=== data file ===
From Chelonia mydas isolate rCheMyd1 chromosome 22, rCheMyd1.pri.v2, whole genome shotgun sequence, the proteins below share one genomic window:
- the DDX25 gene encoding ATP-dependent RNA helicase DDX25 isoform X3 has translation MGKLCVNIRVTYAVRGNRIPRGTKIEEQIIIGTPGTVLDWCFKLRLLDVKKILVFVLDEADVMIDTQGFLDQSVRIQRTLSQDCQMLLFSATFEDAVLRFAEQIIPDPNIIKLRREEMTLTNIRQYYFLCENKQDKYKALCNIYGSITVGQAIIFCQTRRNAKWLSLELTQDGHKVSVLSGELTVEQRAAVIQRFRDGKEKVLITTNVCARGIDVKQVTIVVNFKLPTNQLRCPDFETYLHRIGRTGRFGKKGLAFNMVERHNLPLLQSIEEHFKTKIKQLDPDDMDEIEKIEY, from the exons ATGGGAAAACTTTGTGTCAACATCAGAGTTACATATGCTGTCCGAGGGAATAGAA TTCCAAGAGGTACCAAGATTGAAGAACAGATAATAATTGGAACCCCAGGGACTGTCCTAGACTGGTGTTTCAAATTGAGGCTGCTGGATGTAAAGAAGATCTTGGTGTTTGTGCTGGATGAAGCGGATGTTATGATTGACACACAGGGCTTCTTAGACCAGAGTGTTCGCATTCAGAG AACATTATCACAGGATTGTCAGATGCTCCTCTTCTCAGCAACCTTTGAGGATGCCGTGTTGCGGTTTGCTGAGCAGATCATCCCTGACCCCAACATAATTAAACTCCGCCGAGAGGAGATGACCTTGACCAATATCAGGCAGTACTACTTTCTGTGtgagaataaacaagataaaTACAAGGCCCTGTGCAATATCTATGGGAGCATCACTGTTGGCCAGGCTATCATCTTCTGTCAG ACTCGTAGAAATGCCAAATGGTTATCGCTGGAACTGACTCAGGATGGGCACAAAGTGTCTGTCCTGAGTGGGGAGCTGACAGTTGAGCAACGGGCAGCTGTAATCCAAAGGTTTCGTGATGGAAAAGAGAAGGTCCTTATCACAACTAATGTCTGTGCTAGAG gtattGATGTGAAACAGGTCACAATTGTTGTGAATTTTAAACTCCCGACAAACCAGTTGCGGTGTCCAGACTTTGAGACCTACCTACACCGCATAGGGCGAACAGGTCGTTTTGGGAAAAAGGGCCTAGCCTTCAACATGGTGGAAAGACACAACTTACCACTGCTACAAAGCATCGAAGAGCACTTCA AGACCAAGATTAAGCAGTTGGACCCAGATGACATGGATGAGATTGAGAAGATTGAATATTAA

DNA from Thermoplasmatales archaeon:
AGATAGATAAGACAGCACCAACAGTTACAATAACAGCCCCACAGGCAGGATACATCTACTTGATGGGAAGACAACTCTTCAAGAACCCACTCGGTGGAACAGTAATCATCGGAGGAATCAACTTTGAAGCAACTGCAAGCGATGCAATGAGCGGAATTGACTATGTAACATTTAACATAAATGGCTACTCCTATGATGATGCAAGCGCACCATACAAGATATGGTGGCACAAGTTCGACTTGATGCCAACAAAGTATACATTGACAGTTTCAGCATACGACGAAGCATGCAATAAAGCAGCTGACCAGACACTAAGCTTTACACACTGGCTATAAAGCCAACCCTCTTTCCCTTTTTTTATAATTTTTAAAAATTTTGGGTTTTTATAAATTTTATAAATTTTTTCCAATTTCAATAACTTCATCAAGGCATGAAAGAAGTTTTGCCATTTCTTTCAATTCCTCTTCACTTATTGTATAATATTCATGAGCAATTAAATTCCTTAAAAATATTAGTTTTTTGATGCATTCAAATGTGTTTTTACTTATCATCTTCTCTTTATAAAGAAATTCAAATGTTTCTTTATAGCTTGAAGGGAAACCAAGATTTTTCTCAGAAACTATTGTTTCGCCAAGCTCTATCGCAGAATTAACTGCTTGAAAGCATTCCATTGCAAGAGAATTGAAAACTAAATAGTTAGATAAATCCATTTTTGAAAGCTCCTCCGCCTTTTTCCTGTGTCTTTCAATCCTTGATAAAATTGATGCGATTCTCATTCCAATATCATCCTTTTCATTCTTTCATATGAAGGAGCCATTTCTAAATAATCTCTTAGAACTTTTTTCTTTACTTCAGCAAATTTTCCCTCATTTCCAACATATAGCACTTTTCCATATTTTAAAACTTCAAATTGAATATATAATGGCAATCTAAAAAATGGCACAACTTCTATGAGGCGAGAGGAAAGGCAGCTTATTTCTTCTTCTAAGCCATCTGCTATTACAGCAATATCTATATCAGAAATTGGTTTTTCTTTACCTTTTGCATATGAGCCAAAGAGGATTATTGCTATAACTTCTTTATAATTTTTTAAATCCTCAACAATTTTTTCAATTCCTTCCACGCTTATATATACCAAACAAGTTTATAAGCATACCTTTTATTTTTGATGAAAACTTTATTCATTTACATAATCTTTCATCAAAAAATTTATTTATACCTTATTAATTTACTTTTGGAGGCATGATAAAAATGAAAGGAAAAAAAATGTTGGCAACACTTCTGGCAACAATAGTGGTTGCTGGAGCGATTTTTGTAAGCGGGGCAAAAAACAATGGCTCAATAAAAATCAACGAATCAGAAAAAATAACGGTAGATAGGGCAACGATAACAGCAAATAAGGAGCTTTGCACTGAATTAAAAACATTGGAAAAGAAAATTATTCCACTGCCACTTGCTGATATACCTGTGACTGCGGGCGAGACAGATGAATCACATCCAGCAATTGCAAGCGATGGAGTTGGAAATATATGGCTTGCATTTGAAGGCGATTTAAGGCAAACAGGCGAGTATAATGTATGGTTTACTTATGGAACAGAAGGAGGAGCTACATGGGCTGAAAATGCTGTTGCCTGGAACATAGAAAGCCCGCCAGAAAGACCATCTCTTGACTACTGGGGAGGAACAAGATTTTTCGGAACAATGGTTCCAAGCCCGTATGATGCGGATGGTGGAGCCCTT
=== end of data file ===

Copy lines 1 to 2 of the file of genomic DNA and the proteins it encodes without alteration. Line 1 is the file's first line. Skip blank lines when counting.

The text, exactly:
From Chelonia mydas isolate rCheMyd1 chromosome 22, rCheMyd1.pri.v2, whole genome shotgun sequence, the proteins below share one genomic window:
- the DDX25 gene encoding ATP-dependent RNA helicase DDX25 isoform X3 has translation MGKLCVNIRVTYAVRGNRIPRGTKIEEQIIIGTPGTVLDWCFKLRLLDVKKILVFVLDEADVMIDTQGFLDQSVRIQRTLSQDCQMLLFSATFEDAVLRFAEQIIPDPNIIKLRREEMTLTNIRQYYFLCENKQDKYKALCNIYGSITVGQAIIFCQTRRNAKWLSLELTQDGHKVSVLSGELTVEQRAAVIQRFRDGKEKVLITTNVCARGIDVKQVTIVVNFKLPTNQLRCPDFETYLHRIGRTGRFGKKGLAFNMVERHNLPLLQSIEEHFKTKIKQLDPDDMDEIEKIEY, from the exons ATGGGAAAACTTTGTGTCAACATCAGAGTTACATATGCTGTCCGAGGGAATAGAA TTCCAAGAGGTACCAAGATTGAAGAACAGATAATAATTGGAACCCCAGGGACTGTCCTAGACTGGTGTTTCAAATTGAGGCTGCTGGATGTAAAGAAGATCTTGGTGTTTGTGCTGGATGAAGCGGATGTTATGATTGACACACAGGGCTTCTTAGACCAGAGTGTTCGCATTCAGAG AACATTATCACAGGATTGTCAGATGCTCCTCTTCTCAGCAACCTTTGAGGATGCCGTGTTGCGGTTTGCTGAGCAGATCATCCCTGACCCCAACATAATTAAACTCCGCCGAGAGGAGATGACCTTGACCAATATCAGGCAGTACTACTTTCTGTGtgagaataaacaagataaaTACAAGGCCCTGTGCAATATCTATGGGAGCATCACTGTTGGCCAGGCTATCATCTTCTGTCAG ACTCGTAGAAATGCCAAATGGTTATCGCTGGAACTGACTCAGGATGGGCACAAAGTGTCTGTCCTGAGTGGGGAGCTGACAGTTGAGCAACGGGCAGCTGTAATCCAAAGGTTTCGTGATGGAAAAGAGAAGGTCCTTATCACAACTAATGTCTGTGCTAGAG gtattGATGTGAAACAGGTCACAATTGTTGTGAATTTTAAACTCCCGACAAACCAGTTGCGGTGTCCAGACTTTGAGACCTACCTACACCGCATAGGGCGAACAGGTCGTTTTGGGAAAAAGGGCCTAGCCTTCAACATGGTGGAAAGACACAACTTACCACTGCTACAAAGCATCGAAGAGCACTTCA AGACCAAGATTAAGCAGTTGGACCCAGATGACATGGATGAGATTGAGAAGATTGAATATTAA